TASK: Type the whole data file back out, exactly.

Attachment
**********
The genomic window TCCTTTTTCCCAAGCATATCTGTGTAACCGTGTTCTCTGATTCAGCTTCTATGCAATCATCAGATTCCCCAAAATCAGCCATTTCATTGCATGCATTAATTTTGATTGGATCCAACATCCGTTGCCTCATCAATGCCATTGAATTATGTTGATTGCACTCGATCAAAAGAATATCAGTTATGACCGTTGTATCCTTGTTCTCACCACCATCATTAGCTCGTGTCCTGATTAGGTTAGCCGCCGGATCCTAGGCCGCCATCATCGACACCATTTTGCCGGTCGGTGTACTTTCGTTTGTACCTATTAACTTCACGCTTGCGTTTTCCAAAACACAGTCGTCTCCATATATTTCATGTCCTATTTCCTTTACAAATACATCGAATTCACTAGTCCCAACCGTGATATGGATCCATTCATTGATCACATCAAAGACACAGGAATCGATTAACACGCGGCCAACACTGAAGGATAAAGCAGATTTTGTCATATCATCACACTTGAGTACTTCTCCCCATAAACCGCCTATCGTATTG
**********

The genomic window TCCTTTTTCCCAAGCATATCTGTGTAACCGTGTTCTCTGATTCAGCTTCTATGCAATCATCAGATTCCCCAAAATCAGCCATTTCATTGCATGCATTAATTTTGATTGGATCCAACATCCGTTGCCTCATCAATGCCATTGAATTATGTTGATTGCACTCGATCAAAAGAATATCAGTTATGACCGTTGTATCCTTGTTCTCACCACCATCATTAGCTCGTGTCCTGATTAGGTTAGCCGCCGGATCCTAGGCCGCCATCATCGACACCATTTTGCCGGTCGGTGTACTTTCGTTTGTACCTATTAACTTCACGCTTGCGTTTTCCAAAACACAGTCGTCTCCATATATTTCATGTCCTATTTCCTTTACAAATACATCGAATTCACTAGTCCCAACCGTGATATGGATCCATTCATTGATCACATCAAAGACACAGGAATCGATTAACACGCGGCCAACACTGAAGGATAAAGCAGATTTTGTCATATCATCACACTTGAGTACTTCTCCCCATAAACCGCCTATCGTATTG